After a few days in the Birkenau camp, Elie and his father were allegedly transferred to the main Auschwitz camp, where they were allegedly housed in Barrack 17 for a short time.

In his book entitled “Night,” Elie Wiesel wrote that he was tattooed with the number A-7713 at the main Auschwitz camp. After a few weeks in the main camp, Elie and his father were then allegedly sent to Auschwitz III, the Monowitz camp also known as Buna.

Monument in honor of the Jews who worked at Monowitz

Monument in honor of the Jews who worked at the Monowitz camp

The figures in the monument, shown above, are supposed to look like the  curved fence posts in the three Auschwitz camps.

 

July 13, 2016

United States Holocaust Memorial Museum — the enduring legacy of Elie Wiesel

Filed under: Germany, Holocaust — Tags: , , , — furtherglory @ 3:06 pm

You can read about the “enduring legacy of Elie Wiesel” in this news article written by Sara J. Bloomfield: http://www.huffingtonpost.com/sara-j-bloomfield/elie-wiesels-enduring-leg_b_10968548.html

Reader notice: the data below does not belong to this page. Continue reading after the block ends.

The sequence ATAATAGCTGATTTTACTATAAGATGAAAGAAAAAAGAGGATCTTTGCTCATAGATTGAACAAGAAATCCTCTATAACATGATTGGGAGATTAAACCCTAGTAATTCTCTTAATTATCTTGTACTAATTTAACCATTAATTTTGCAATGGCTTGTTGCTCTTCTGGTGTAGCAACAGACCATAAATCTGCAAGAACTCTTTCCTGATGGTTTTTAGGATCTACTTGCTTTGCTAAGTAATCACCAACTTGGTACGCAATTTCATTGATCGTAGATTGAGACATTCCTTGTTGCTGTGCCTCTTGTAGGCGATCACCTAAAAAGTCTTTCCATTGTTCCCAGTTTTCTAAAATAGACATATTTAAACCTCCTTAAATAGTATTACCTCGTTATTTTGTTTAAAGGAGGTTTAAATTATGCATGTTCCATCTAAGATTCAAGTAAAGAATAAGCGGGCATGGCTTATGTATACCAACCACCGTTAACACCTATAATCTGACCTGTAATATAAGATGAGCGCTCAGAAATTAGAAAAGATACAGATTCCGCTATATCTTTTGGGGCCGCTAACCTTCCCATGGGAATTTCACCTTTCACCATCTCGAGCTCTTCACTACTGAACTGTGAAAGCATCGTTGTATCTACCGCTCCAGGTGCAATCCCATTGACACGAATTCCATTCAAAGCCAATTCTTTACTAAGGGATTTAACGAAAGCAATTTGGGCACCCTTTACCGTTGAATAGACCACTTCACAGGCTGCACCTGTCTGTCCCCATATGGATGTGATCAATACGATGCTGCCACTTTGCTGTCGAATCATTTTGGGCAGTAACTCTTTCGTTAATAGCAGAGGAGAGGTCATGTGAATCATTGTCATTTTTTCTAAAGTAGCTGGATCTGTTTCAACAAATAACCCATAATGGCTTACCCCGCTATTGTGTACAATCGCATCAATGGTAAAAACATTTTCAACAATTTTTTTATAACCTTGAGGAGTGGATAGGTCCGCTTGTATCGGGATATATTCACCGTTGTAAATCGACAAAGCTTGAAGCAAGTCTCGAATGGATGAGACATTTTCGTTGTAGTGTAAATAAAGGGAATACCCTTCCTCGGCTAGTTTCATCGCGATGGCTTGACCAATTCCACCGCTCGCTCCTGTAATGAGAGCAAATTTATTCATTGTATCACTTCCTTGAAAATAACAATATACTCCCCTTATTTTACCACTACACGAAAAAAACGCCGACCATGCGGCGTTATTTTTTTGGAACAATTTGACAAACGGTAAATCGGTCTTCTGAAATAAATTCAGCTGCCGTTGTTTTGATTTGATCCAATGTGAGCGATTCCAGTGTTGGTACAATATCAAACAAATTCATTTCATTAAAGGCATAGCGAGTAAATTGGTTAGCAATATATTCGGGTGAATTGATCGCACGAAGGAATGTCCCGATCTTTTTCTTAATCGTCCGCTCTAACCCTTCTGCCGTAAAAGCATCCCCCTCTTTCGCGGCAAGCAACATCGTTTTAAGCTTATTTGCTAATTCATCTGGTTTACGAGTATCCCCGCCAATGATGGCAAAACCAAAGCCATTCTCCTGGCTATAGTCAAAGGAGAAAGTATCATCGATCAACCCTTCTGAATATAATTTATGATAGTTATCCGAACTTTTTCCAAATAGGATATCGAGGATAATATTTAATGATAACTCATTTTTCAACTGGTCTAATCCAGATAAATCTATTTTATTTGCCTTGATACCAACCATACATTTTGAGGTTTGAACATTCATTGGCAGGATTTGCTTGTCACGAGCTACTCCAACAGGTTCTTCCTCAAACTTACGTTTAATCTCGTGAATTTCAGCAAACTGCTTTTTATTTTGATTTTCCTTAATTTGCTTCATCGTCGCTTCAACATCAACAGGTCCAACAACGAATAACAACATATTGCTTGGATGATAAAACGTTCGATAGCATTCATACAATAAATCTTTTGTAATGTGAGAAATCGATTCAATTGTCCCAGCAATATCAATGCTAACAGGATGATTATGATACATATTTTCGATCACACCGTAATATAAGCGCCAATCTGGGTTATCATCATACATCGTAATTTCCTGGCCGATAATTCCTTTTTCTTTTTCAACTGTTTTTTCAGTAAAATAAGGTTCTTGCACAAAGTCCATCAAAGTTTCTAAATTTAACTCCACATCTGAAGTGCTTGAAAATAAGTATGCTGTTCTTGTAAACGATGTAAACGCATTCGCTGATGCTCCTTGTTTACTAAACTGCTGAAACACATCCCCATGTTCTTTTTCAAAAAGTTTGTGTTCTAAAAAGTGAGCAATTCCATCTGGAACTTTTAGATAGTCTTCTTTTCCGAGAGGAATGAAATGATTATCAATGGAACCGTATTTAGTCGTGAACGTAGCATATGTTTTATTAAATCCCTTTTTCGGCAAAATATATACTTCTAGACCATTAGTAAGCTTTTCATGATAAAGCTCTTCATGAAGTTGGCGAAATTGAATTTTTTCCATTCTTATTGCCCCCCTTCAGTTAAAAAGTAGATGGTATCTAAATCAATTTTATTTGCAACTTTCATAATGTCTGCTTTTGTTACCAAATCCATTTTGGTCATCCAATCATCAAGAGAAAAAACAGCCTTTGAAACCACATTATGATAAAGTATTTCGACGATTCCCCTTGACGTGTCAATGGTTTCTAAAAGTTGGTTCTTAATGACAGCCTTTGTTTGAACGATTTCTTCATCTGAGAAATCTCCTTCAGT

The following quote is from the news article:

Begin quote

Without him [Elie Wiesel], it is hard to imagine the United States Holocaust Memorial Museum. This is not only because he led the 1978-79 presidential commission that recommended the creation of the museum and then went on to serve for six years as the founding chairman of the governing council that would oversee its development. Equally consequential, he imagined a very particular mission for the Museum that only he had the moral authority to envision and the precision of language to powerfully articulate.